Gay Zen Buddhist Web Site
This site's purpose is to introduce interested persons to the teachings of Zen; and to how a non-sexist and non-homophobic spiritual practice can enhance one's life.
What is Zen?
Zen is a thirteen hundred year old spiritual system which teaches:
1.That all things come into existence interdependently. Everything is both the creator and the creation of everything else.
2.That there is no separate, independent or isolated self. There is only an interdependent beingness.
3.That interdependent beingness is the source of our innate perfection and unconditional worth or Buddha nature here and now.
4.That by living neither in the past nor future, but in the immediate present we can realize our Buddha nature. This realization is called an enlightenment experience (kenshoo or satori).
Zen & Sexuality.
How does a person’s sexuality relate to his or her practice? Zen teaches that everything is a part of universal inter-connected and inter-dependent beingness. This beingness is complete and perfect just as it is. Furthermore, it teaches that all of us share in this perfection, right here, right now. If I accept this I must believe that I have complete and unconditional worth. Unconditional means not accepting any ‘ifs’ (conditions). It is not that I am worthy only if my Mommy says so, if people like me, if I do not get angry, if I do not have sexual desires, much less unconventional sexual practices, etc. It is that I am worthy no matter what I think or even do. Regardless of everything else, my fundamental beingness is already Buddha (an Enlightened One). My practice is to awaken to this. In other words, practice is realizing my present wholeness or non-dual Buddha nature, and thereby becoming free from self-alienation or the painful duality called samsara. To practice constructively one must do so with one’s whole being. If I am alienated from or feel negative about my sexuality, I am not giving my whole self to my practice, much less accepting my unconditional, Buddha worth. It is not who I am, or am not, making love to that is important in my striving for truth, but that I am always acknowledging my partner’s unconditional worth as much as my own. Unconditional acceptance is perfect love and morality.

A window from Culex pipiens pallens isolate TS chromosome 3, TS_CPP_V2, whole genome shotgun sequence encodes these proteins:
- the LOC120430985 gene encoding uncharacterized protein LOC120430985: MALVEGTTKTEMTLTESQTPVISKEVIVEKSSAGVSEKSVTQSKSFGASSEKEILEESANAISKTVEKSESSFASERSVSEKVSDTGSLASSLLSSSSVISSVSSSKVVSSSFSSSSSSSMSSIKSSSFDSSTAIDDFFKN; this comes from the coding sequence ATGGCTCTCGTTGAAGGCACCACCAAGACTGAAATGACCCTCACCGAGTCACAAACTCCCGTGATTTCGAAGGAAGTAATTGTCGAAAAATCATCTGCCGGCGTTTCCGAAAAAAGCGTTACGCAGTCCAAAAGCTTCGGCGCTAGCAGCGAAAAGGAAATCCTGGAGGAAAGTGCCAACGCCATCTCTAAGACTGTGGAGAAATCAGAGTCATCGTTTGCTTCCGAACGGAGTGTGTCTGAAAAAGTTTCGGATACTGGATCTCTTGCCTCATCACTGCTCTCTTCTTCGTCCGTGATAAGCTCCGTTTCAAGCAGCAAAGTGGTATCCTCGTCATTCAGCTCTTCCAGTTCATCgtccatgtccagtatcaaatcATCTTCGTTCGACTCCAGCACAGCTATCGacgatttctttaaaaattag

The Zen tradition deals with sexuality within the broader category of sensual indulgence. The general rule is to avoid abuse of sensuality. This covers both over-indulgence in, and extreme deprivation of, the senses. Most people live by extremes. We make ourselves fat by excessive eating; we get sick from overly rich foods; we shorten our lives with alcohol, drugs and tobacco; we deafen ourselves with loud music; we dull our minds with moronic entertainment; and we often exhaust ourselves working at jobs we hate so we can dress in the latest fashions, drive a new car and have the best house on the block. We do all of this, Zen teaches, because we think it makes us feel more valuable or real. We think it will take away that barely conscious fact that nothing, especially ourselves, is permanent. We think that if we can keep our bodies and minds occupied enough, we will not have to deal with the pain of getting old, getting sick, and dying. On the other hand, depriving the body or mind of things needed to retain health and alertness is also an abuse of the senses. Both hedonism and ascetic masochism can be violations of the Middle Path.
Truly realizing that we already have the unconditional worth of Buddhahood means that we recognize that our most essential need and want (passion) is already fully satisfied. Thus all other wants are recognized as merely auxiliary and so we should be able to partake of them without attachment to them. Too often, however, this teaching that one can have passions and still be enlightened has been misinterpreted or willfully distorted into the teaching that passions or desires in and of themselves are enlightenment. This distortion is called Mad or Wild Cat Zen, and is guaranteed to ultimately lead to the increasing of our pain.